level will then raise the cutoff frequency when modulation is in place.
While I was thoroughly befuddled when I first encountered
this, I have to say that I’m glad the MS-20 Mini is set up this way.
Why? Because it makes it an even more colorful tool in my arsenal. After
all, the original MS-20 was designed during the “wild west” era of
analog synthesizers—a time when there weren’t many rules and in order to
stand out from the crowd, a manufacturer had to take risks. The MS-20’s
unusual envelope behavior is a perfect example of this aesthetic and
I’m 100 percent happy with Korg’s devotion to maintaining the integrity
of the original—even if it means a bit of head-scratching at first.
In addition to its stellar and utterly original sound, the
MS-20 Mini is also the first truly affordable modular synth for the
masses. While its implementation isn’t as comprehensive as, say,
building your own modular system from scratch (as covered in our July
2013 issue), the MS-20 Mini is still capable of a wide range of analog
voltage tricks that no other synth in its price range can touch. Better
still, the process of discovering how now-standard synth features were
originally implemented makes it the perfect educational tool—not to
mention a deep well of happy accidents.
Case in point: Sample-and-hold, a.k.a. the “random” LFO
wave shape known from ELP to Prince for its burbling sound. While the
MS-20’s LFO is quite capable in itself, there’s no sample-and-hold
waveform setting on the knob, so you have to make one yourself—by
connecting the output of the pink noise generator to the input of the
sample-and-hold processor, then clocking that processor with the LFO’s
pulse wave output, and finally routing the sample-and-hold processor
output to an oscillator or filter voltage input.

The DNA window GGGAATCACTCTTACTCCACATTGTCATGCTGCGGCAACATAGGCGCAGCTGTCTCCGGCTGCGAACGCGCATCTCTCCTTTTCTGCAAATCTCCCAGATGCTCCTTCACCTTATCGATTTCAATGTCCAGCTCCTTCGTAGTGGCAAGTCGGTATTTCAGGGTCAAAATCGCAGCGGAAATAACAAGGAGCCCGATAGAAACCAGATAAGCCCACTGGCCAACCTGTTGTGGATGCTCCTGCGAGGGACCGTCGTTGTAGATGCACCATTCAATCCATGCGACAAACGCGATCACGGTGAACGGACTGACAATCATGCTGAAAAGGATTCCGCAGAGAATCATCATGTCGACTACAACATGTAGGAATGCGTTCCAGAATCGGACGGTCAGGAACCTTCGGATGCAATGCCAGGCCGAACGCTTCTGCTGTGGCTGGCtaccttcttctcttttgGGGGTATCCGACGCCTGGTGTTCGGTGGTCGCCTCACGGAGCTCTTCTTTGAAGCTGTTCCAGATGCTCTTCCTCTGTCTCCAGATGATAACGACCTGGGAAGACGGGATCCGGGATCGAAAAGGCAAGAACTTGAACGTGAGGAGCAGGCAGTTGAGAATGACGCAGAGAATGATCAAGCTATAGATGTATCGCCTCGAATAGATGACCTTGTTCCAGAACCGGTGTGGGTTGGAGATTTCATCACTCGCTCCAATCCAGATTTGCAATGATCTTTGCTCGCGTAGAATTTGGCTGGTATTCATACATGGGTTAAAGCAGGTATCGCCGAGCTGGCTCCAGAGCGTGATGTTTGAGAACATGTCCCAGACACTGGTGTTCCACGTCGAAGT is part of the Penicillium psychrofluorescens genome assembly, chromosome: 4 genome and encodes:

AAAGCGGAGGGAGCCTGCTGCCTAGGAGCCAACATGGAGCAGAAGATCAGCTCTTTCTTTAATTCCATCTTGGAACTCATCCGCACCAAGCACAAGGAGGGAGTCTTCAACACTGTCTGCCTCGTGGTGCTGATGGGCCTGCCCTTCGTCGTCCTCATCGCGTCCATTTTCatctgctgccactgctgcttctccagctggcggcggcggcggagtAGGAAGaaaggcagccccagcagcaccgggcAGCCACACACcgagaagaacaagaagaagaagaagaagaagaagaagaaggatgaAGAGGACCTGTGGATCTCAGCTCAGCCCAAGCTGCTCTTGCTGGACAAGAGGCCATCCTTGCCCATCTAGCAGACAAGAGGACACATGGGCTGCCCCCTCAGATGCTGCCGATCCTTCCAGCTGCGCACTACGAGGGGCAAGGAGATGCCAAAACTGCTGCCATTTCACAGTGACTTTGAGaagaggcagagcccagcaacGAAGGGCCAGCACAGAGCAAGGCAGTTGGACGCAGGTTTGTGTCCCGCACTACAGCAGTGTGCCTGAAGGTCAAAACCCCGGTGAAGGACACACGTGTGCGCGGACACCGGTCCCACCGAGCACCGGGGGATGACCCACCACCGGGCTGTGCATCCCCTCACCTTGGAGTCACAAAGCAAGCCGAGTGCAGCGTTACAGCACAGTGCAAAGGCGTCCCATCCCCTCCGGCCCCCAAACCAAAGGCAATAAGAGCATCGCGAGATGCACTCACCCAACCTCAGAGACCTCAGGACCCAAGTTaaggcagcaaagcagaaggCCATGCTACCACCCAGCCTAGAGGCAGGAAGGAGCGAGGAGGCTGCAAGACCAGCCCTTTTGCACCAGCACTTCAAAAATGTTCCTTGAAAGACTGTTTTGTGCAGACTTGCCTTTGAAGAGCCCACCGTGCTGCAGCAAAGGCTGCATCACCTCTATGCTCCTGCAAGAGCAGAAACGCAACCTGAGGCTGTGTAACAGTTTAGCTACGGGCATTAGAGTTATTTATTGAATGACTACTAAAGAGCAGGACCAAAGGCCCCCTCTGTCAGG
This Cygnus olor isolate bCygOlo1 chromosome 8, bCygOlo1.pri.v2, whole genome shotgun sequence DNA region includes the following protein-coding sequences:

Simpler patching tactics abound, like manually patching
the pitch-bend wheel to the oscillators, or taking it a step further and
rerouting the pitch wheel to control the amount of envelope modulation
to a given destination. You can skim across the surface or dive into
some really deep waters.
Best of all, you don’t have to discover all of the MS-20
Mini’s cool tricks on your own, since Korg includes the original MS-20’s
patch instruction manual. Once you get past the endearingly dated
writing style of the booklet, there’s a ton of really useful patching
techniques lurking within, so you can experiment with the concepts
behind subtractive analog synthesis without feeling totally adrift at
In addition to tons of nifty modular patch points, the
MS-20 Mini also includes a truly remarkable pitch-to-voltage converter.
If you’re enthusiastic about Ableton Live 9’s new pitch-to-MIDI tools,
you’ll lose your mind over this vintage tech that converts any
monophonic (but not chordal) audio signal into voltages that can drive
the MS-20’s synth engine. For example, you can take a recorded vocal—or
saxophone or flute or other synth—and use its volume and pitch
information to “play” the MS-20.
Granted, it takes a little setting up to get everything
working right. There are high- and low-cut filters to zero in on the
most useful frequencies and it takes some detailed tweaking to get the
voltages to track everything correctly, but once you’ve got that nailed,
you’ll be rewarded with the ability to make almost anything you’ve
recorded into your DAW into a control source for the MS-20’s synthesis
Even if you’re feeling lazy and don’t want to fiddle with
getting the settings right, you can still create extremely organic
swoops and burbles that would take forever to draw in a DAW’s automation
lanes. Regardless of your approach, this is one heck of a cherry on the
MS-20 Mini sundae and a wonderful resource for electronic dance music
producers and prog shredders alike.
To say that the MS-20 Mini is a must-have addition to your
rig is absolute understatement. As an analog synth, it’s a stunning
recreation of a big and bombastic legend. As a modular synth, it’s a
treasure trove of voltage-controlled madness for pros and the
perfect educational tool for beginners. As a processor of external
signals, it opens up a world of options for recorded material, whether
you’re just processing audio with its filters or digging deep into the
pitch-to-voltage capabilities. Plus, the fact that it’s got a street
price of around 600 bucks has made it one of Korg’s biggest hits in a
long, long time—which is why it’s still back-ordered after several
months on the market. So get in line now. The MS-20 Mini is truly “all
that”—and a clear Key Buy winner.